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King Tides leave parts of South Florida flooded

King Tides left parts of South Florida flooded Tuesday. Local 10 News reporter Sanela Sabovic was in the area of Southeast 12th Street and Cordova Road in Fort Lauderdale Tuesday afternoon – an area known to flood.

FORT LAUDERDALE, Fla. – King Tides left parts of South Florida flooded Tuesday.

Local 10 News reporter Sanela Sabovic was in the area of Southeast 12th Street and Cordova Road in Fort Lauderdale Tuesday afternoon – an area known to flood.

Drivers were carefully trying to get through, although Cordova Road was blocked to traffic.

City officials said Tuesday’s tide is about 16 inches higher than predicted due to recent storms and the fact that easterly winds are piling water up the coastline.

City crews are working to build a sea wall along Cordova Road, which is about 2,500 linear feet and roughly 3 feet high.

The sea wall is expected to be finished by the end of the year.

The city has already installed a sea wall along Las Olas and the Isle of Palms Drive. There were pockets of flooding along Las Olas, but none immediately near the sea wall.

The city has also installed 177 tidal valves to reduce tidal flooding and to remove water off the roadways.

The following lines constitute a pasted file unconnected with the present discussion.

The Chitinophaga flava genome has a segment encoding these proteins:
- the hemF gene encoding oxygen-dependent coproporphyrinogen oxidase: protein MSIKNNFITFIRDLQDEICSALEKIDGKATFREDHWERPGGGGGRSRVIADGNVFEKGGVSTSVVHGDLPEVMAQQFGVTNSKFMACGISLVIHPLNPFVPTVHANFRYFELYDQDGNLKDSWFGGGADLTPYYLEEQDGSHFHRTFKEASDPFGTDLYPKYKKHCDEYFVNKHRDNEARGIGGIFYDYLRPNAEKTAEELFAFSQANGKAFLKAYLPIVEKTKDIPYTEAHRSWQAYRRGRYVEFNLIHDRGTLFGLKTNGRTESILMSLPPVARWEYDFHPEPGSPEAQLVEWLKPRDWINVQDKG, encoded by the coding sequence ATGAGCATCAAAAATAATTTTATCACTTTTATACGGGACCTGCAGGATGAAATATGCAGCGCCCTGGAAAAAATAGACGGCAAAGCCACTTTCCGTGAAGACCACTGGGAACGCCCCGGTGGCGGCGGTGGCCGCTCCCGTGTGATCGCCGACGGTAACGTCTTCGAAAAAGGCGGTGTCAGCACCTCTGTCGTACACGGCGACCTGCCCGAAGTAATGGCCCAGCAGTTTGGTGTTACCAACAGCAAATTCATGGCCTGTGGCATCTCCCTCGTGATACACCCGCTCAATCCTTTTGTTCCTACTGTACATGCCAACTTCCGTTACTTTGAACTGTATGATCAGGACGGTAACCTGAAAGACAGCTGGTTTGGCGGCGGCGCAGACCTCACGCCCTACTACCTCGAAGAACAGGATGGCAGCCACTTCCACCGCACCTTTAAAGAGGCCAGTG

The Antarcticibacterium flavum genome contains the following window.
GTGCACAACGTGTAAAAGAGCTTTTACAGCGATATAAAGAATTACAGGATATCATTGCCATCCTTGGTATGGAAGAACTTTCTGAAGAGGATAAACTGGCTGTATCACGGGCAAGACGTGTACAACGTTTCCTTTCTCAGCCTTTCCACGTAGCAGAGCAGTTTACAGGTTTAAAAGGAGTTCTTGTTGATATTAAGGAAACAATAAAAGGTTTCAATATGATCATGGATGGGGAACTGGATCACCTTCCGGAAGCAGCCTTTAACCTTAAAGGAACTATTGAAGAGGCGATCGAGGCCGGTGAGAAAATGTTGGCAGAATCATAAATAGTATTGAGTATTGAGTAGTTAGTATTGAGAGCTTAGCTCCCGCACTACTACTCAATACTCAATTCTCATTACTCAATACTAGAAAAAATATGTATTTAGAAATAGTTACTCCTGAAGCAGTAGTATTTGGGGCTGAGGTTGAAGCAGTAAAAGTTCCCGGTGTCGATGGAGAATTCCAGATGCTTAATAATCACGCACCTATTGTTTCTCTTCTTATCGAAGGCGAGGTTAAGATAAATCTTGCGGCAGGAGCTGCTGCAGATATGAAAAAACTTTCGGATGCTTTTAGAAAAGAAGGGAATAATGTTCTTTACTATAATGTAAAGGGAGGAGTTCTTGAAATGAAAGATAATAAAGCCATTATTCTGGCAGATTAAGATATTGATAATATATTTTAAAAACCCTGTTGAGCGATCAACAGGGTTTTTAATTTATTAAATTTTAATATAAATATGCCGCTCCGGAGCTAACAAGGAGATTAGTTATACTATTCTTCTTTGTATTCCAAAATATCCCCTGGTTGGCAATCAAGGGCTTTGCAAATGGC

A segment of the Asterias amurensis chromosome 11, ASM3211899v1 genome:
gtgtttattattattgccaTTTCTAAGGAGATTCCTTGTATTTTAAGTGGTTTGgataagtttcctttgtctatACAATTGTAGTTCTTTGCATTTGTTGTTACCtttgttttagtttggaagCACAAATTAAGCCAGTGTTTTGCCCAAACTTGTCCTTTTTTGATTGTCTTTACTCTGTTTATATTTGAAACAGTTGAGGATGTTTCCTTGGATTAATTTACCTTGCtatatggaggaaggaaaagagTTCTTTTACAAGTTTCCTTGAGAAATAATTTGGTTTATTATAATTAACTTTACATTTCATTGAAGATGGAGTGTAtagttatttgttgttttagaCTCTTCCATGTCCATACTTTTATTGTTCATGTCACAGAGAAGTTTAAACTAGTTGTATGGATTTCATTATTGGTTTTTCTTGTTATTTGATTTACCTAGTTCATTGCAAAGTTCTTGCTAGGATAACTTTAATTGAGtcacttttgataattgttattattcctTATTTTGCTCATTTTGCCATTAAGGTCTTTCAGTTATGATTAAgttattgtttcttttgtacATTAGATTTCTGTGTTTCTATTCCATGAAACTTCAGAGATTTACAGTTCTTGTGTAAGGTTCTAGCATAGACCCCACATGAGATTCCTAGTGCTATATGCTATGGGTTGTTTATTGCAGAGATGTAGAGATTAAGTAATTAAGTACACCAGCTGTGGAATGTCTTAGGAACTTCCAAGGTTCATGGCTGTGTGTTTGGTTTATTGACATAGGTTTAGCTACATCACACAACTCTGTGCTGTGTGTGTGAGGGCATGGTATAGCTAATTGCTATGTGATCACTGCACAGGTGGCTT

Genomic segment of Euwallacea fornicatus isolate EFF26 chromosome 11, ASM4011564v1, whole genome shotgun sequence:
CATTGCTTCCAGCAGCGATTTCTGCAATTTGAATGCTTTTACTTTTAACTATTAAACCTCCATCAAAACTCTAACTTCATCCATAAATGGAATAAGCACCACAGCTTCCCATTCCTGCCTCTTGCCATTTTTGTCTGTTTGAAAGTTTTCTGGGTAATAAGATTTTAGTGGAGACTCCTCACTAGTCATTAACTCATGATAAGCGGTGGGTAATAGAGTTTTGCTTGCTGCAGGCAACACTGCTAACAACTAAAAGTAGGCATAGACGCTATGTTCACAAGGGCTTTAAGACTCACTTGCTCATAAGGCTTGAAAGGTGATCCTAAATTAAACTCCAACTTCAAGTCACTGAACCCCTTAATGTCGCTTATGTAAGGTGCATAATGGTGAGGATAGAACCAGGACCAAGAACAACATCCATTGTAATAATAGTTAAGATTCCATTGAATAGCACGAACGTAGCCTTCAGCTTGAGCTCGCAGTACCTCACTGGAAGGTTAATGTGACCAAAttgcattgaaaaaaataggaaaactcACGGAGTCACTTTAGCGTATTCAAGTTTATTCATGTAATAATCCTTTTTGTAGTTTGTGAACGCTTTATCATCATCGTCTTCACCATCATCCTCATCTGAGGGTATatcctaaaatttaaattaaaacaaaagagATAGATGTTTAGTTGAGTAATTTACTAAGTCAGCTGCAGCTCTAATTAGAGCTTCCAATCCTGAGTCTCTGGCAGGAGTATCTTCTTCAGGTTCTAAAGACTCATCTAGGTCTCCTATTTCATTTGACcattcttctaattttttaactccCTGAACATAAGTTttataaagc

Officials are asking residents to report flooding in their area by calling 954-828-8000.

According to city officials, King Tides are tides expected to be within 3 inches of the threshold for inundation in low lying areas.

Below are the anticipated dates for King Tides this year:

  • September 16 - 25
  • October 14 - 21
  • November 13 - 18
  • December 13 - 15

Click here for more information about King Tides in Fort Lauderdale.

Meanwhile, in Hallandale Beach, officials are expecting next month’s King Tide to be 5-6 inches higher than it was Tuesday.


About the Authors:

Sanela Sabovic joined Local 10 News in September 2012 as an assignment editor and associate producer. In August 2015, she became a full-time reporter and fill-in traffic reporter. Sanela holds a Bachelor of Arts degree in communications with a concentration in radio, television and film from DePaul University.

Amanda Batchelor is the managing editor for Local10.com.